Hotline Miami: Sick to My Stomach and Loving It

Besides some rare hiccups with the AI, Hotline Miami is a fun, fast-paced and exciting game that seems to glorify wanton violence but actually shows how horrible it is.

The aestheticization of violence has been a growing trend in entertainment media in the past few decades. People like Quentin Tarantino, Hideki Kamiya, Robert Rodriguez and others have built their careers on showing audiences the coolest ways to kill. It’s interesting then when something comes along that depicts excessive violence as grotesque and unnerving.

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But Hotline Miami does just that, and beautifully I might add. Many small details in the game’s design contributed to my feelings of unease, tension, and disgust but somehow produced a really fun game as well. Levels have a strange sway to them that makes it feel like a bad acid trip. The sound design is amazing, with brutal sound effects and a wonderful electronic soundtrack that cuts to static at the end of each level to simulate the experience of “crashing” after an intense high or adrenaline rush.

The Psychotic ’80s Aesthetic Gives Hotline Miami a Unique Look

Image from joystiq.com

The fast-paced gameplay had a lot to do with my feelings of discomfort. In movies, television, and video games slow-motion is often used in violent scenes in order to show off how awesome a punch, sword slice, or gunshot wound looks. However, in real life violence is fast and disorienting, much like it’s depicted in Hotline Miami and, despite how I felt, this design choice makes the game better.

Most enemies can be killed in one or two hits, but so can you. Besides the ability to scan the area and don different animal masks for slight power ups, you’re extremely vulnerable. Standing behind a door or corner, waiting for the right moment to strike creates a tension that feels like you’re actually trying to kill several people on your own. Levels can be approached either stealthily or in a reckless run-and-gun style, and sometimes one is needed more than the other.

When You Get a Closer Look – It’s as Dark as You Would Expect

Image from indiestatik.com

The storytelling aspect of Hotline Miami blends a minimalist approach with dialogue boxes and strange visuals to create a very surreal and disturbing experience. You play as a nameless hitman receiving phone calls that are either thinly-veiled jobs or the psychotic hallucinations of your own mind. It’s a very interesting tale that doesn’t spell everything out for the player but implies some extremely dark and horrible things are going on.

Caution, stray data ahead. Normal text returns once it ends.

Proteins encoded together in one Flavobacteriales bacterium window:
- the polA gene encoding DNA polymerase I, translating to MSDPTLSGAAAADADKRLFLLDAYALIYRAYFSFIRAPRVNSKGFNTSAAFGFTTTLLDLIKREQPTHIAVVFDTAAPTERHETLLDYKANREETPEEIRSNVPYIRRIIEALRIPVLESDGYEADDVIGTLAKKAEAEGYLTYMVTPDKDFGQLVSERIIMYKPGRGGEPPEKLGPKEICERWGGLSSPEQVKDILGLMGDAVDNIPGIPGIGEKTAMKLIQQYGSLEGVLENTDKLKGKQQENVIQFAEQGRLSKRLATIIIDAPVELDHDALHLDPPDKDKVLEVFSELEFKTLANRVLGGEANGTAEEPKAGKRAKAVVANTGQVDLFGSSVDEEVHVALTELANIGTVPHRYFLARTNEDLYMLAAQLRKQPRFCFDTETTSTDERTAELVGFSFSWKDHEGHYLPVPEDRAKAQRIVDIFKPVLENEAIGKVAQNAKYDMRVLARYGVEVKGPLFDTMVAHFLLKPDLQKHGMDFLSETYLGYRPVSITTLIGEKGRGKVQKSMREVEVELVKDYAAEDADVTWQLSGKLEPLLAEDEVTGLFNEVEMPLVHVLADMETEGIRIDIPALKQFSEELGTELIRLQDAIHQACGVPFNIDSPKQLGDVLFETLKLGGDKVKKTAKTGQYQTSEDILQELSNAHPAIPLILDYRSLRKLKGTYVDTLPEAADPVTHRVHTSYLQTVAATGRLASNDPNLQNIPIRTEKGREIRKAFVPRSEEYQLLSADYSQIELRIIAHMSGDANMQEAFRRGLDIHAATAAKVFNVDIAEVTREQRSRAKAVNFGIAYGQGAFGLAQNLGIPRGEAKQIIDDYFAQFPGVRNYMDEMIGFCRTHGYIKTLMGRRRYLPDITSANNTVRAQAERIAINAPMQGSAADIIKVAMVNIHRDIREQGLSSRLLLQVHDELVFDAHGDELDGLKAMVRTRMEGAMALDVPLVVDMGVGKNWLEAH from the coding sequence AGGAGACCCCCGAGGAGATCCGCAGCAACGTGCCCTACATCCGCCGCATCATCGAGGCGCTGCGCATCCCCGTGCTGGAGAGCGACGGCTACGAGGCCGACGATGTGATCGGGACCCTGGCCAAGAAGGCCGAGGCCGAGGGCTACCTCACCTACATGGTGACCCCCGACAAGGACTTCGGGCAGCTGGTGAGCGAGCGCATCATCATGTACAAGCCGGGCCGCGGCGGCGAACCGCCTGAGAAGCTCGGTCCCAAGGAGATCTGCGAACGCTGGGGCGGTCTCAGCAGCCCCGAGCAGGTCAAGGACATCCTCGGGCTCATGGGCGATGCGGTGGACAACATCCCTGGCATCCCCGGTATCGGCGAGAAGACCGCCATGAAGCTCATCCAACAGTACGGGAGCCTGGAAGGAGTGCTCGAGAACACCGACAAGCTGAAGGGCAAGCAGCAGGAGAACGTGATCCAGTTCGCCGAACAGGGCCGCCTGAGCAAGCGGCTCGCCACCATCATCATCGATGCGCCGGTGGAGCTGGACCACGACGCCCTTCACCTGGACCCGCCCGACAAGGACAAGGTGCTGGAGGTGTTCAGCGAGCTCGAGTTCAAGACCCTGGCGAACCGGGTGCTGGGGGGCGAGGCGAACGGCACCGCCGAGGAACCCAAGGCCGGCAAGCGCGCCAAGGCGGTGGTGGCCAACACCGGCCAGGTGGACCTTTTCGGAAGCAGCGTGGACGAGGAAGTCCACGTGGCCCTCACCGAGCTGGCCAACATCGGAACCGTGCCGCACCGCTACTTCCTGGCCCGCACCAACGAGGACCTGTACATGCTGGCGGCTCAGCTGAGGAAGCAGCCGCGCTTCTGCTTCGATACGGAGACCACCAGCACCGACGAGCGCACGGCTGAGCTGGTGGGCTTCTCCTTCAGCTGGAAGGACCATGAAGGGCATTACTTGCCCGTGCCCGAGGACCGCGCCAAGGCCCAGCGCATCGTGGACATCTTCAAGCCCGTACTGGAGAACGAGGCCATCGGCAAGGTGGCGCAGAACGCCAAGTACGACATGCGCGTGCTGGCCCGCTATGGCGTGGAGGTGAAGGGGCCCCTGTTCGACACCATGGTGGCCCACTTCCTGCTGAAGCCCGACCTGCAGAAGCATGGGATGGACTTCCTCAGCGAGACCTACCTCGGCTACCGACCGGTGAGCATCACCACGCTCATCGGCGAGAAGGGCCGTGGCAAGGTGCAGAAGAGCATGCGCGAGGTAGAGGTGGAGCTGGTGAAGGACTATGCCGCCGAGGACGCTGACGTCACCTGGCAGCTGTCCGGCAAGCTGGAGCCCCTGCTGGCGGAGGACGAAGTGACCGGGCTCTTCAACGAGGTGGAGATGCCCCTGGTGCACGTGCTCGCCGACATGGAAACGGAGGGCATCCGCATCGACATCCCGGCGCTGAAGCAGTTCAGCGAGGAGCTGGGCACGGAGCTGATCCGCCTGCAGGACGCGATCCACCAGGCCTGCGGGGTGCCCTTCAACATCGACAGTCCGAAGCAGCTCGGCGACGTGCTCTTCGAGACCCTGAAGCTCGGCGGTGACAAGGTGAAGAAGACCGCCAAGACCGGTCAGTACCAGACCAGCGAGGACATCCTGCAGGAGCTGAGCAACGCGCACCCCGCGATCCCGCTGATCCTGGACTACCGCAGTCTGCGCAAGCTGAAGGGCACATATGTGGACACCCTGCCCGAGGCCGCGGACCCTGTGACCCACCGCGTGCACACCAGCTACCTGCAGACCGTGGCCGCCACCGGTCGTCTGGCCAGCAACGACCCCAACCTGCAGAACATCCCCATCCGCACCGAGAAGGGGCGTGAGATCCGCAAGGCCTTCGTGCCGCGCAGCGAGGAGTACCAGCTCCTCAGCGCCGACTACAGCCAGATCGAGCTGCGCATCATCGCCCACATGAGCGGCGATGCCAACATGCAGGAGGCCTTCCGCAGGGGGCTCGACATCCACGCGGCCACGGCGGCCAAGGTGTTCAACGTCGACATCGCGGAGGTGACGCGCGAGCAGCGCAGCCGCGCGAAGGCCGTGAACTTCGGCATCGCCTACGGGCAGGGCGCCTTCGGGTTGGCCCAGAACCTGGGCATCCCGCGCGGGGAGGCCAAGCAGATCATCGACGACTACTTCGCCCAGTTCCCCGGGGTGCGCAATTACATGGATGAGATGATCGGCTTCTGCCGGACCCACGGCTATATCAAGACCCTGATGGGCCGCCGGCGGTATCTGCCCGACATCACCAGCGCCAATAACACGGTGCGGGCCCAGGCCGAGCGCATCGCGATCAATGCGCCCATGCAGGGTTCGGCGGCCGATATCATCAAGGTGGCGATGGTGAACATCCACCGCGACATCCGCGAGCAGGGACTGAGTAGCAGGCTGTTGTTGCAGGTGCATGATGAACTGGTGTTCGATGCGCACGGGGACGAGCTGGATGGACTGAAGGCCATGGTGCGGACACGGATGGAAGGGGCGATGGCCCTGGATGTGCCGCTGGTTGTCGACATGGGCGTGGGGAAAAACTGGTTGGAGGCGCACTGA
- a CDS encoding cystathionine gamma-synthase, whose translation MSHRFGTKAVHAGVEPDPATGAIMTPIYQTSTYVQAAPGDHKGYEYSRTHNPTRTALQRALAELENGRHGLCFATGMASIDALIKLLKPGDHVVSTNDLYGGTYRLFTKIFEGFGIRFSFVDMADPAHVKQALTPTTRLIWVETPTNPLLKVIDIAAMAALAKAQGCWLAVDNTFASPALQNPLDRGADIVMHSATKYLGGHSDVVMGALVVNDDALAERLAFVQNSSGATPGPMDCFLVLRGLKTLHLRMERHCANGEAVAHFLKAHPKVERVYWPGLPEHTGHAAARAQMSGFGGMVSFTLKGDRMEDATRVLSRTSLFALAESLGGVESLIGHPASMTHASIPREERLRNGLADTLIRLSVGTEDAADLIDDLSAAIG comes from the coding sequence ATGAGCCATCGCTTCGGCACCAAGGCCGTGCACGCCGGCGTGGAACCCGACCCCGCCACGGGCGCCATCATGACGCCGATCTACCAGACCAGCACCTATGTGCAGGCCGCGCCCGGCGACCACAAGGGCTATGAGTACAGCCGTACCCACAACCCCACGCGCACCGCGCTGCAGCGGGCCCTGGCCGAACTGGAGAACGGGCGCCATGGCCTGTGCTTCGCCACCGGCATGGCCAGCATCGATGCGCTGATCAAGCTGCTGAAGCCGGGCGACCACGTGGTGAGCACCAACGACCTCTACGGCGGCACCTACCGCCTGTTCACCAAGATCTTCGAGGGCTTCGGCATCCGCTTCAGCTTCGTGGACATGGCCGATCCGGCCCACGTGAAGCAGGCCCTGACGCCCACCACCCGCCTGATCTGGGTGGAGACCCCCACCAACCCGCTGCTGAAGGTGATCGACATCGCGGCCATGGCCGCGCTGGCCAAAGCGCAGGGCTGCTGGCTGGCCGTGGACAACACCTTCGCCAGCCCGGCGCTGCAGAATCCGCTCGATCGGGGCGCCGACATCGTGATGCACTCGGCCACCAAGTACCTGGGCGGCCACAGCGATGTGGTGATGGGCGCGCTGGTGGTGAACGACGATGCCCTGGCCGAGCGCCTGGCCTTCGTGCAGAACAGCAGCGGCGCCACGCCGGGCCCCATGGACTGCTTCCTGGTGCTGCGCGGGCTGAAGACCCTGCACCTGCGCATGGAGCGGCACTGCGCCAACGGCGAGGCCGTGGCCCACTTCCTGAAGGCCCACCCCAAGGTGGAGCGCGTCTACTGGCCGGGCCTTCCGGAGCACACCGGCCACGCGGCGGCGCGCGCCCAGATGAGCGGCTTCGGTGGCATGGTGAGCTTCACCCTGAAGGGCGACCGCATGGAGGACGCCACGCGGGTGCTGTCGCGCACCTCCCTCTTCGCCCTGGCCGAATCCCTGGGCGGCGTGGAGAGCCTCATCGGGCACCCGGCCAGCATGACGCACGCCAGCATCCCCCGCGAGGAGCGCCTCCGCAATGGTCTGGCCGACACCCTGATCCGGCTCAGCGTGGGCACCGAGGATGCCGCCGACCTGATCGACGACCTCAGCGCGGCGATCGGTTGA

The game does have a few weak points. The enemy AI is pretty hit or miss, sometimes AI might not notice gunshots in the other room or might be able to kill the player through a door. I’ve also had characters fail to see me while scanning a room even though I was in plain sight. Luckily, these missteps are few and far between and I can honestly say that 99% of my time spent with the game was wonderful, albeit unnerving.

Promotional material for Dennaton Games’ Hotline Miami made me kind of uncomfortable. The PC launch trailer specifically creeped me out because I realized just how sickening the game’s story would be in your usual live-action film setting. Hotline Miami’s isometric pixelated presentation distracts you from the gravity of what’s going on. The game may seem like it’s glorifying violence, with its focus on brutal finishing moves accentuated by a bright neon arcade-like score counter, but upon closer inspection it’s really showing just how terrible violence can be and how it affects people.

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Hotline Miami: Sick to My Stomach and Loving It
Besides some rare hiccups with the AI, Hotline Miami is a fun, fast-paced and exciting game that seems to glorify wanton violence but actually shows how horrible it is.
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